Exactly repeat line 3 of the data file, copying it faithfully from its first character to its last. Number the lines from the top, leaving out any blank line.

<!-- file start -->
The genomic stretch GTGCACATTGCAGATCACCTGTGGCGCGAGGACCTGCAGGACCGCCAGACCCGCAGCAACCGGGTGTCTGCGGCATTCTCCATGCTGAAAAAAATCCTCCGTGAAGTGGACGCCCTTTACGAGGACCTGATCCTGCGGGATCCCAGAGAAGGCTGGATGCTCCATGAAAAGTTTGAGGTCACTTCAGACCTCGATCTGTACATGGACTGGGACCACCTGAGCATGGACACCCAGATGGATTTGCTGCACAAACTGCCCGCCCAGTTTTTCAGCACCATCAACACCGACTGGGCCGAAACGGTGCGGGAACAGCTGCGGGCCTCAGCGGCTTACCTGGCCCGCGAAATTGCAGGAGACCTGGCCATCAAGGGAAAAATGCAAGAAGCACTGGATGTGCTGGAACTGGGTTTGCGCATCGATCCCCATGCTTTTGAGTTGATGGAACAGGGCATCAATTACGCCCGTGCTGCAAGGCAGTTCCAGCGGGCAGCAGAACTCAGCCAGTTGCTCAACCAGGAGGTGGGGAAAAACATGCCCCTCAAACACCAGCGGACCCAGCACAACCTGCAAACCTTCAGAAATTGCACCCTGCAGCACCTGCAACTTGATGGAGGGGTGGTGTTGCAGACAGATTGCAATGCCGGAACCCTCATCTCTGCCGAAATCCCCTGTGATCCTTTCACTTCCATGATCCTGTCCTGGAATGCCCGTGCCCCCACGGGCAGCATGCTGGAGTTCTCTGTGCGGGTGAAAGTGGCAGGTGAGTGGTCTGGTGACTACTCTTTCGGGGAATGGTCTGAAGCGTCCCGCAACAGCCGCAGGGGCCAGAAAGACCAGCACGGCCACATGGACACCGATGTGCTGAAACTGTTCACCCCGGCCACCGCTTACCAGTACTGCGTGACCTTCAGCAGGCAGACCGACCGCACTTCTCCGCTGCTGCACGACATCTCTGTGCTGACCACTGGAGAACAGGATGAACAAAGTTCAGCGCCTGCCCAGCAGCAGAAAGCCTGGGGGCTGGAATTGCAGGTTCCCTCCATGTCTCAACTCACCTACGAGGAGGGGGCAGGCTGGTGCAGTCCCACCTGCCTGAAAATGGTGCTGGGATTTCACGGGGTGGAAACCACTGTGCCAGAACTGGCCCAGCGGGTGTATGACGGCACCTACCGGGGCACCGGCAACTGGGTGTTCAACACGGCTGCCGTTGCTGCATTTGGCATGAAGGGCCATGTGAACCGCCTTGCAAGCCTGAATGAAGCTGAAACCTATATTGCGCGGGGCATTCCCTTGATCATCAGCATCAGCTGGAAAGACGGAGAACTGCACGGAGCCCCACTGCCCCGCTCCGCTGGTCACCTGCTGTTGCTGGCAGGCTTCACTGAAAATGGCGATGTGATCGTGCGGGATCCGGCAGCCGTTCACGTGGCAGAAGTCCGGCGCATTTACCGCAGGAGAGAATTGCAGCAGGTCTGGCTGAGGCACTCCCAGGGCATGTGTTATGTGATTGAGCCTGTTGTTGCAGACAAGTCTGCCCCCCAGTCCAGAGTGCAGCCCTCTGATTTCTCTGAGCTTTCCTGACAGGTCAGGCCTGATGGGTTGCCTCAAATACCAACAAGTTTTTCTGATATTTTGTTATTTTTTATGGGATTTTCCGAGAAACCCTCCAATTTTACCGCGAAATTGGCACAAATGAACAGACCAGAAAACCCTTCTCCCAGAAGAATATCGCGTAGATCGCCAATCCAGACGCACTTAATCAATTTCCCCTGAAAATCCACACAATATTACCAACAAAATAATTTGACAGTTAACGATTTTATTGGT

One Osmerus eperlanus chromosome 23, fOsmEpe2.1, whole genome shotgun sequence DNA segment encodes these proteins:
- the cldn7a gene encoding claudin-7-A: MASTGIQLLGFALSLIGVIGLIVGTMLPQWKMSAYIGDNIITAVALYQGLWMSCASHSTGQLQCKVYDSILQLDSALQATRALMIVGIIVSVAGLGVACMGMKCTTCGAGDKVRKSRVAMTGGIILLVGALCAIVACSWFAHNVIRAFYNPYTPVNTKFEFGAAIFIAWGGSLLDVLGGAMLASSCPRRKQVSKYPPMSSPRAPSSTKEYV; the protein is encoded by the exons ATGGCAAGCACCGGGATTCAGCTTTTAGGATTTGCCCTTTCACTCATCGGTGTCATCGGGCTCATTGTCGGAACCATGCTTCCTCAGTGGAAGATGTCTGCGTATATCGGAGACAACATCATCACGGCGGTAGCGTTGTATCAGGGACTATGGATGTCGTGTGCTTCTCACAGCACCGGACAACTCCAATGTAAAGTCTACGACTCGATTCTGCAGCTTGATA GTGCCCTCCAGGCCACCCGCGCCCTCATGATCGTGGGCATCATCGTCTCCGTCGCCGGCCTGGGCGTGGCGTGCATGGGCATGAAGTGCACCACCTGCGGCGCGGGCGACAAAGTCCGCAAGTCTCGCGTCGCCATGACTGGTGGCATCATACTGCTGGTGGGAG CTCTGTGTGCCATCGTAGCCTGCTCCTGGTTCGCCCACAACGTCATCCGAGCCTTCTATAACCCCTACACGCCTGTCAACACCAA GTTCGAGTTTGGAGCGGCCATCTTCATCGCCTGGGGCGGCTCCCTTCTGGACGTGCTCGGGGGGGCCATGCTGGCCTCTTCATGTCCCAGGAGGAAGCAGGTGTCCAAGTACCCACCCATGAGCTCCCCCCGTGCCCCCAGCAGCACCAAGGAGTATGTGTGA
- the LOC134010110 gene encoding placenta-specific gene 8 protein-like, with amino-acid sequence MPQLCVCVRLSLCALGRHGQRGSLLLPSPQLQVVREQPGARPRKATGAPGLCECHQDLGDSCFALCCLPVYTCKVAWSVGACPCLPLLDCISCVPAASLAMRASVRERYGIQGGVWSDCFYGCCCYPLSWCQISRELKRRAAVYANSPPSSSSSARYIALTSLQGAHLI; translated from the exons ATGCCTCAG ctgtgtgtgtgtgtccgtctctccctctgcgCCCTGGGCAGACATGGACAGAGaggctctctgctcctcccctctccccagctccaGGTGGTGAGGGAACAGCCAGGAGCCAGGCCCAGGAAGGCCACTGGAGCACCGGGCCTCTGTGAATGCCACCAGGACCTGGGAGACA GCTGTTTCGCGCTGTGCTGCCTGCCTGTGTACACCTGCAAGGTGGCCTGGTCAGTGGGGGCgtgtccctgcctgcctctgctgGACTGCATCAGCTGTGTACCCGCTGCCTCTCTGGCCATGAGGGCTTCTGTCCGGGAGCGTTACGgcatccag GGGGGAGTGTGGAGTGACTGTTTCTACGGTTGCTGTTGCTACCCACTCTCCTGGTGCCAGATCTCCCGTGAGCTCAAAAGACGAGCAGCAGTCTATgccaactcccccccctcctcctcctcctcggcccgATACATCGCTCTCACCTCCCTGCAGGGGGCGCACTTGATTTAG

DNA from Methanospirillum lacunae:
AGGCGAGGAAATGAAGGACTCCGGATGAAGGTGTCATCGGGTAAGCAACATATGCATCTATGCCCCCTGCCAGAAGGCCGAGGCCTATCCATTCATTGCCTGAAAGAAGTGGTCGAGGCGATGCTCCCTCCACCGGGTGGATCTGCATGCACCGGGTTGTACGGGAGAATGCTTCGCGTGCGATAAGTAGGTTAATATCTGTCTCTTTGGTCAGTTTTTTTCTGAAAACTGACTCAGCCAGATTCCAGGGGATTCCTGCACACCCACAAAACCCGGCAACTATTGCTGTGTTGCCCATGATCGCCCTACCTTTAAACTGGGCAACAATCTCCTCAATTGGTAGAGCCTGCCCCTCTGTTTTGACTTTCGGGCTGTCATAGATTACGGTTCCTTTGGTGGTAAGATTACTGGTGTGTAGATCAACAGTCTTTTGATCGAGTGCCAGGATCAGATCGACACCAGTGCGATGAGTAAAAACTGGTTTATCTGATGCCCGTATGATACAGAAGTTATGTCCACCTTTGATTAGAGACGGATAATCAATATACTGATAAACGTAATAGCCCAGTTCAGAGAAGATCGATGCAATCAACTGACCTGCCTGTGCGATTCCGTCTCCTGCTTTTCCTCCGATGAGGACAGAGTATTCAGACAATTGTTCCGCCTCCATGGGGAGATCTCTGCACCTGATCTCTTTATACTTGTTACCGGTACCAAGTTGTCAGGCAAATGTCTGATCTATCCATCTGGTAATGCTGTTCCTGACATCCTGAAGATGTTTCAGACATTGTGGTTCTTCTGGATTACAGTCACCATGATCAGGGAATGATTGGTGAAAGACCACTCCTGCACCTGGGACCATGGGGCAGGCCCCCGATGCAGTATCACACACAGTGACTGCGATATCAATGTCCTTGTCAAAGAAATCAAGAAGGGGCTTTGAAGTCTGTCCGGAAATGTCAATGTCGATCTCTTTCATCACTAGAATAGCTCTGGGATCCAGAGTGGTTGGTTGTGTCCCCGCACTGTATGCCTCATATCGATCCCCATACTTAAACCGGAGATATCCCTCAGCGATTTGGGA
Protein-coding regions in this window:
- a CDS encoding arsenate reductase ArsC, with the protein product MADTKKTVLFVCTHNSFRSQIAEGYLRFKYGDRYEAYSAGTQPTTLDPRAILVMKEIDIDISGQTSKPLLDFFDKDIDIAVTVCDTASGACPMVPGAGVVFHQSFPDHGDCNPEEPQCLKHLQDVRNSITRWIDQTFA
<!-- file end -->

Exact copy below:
- the cldn7a gene encoding claudin-7-A: MASTGIQLLGFALSLIGVIGLIVGTMLPQWKMSAYIGDNIITAVALYQGLWMSCASHSTGQLQCKVYDSILQLDSALQATRALMIVGIIVSVAGLGVACMGMKCTTCGAGDKVRKSRVAMTGGIILLVGALCAIVACSWFAHNVIRAFYNPYTPVNTKFEFGAAIFIAWGGSLLDVLGGAMLASSCPRRKQVSKYPPMSSPRAPSSTKEYV; the protein is encoded by the exons ATGGCAAGCACCGGGATTCAGCTTTTAGGATTTGCCCTTTCACTCATCGGTGTCATCGGGCTCATTGTCGGAACCATGCTTCCTCAGTGGAAGATGTCTGCGTATATCGGAGACAACATCATCACGGCGGTAGCGTTGTATCAGGGACTATGGATGTCGTGTGCTTCTCACAGCACCGGACAACTCCAATGTAAAGTCTACGACTCGATTCTGCAGCTTGATA GTGCCCTCCAGGCCACCCGCGCCCTCATGATCGTGGGCATCATCGTCTCCGTCGCCGGCCTGGGCGTGGCGTGCATGGGCATGAAGTGCACCACCTGCGGCGCGGGCGACAAAGTCCGCAAGTCTCGCGTCGCCATGACTGGTGGCATCATACTGCTGGTGGGAG CTCTGTGTGCCATCGTAGCCTGCTCCTGGTTCGCCCACAACGTCATCCGAGCCTTCTATAACCCCTACACGCCTGTCAACACCAA GTTCGAGTTTGGAGCGGCCATCTTCATCGCCTGGGGCGGCTCCCTTCTGGACGTGCTCGGGGGGGCCATGCTGGCCTCTTCATGTCCCAGGAGGAAGCAGGTGTCCAAGTACCCACCCATGAGCTCCCCCCGTGCCCCCAGCAGCACCAAGGAGTATGTGTGA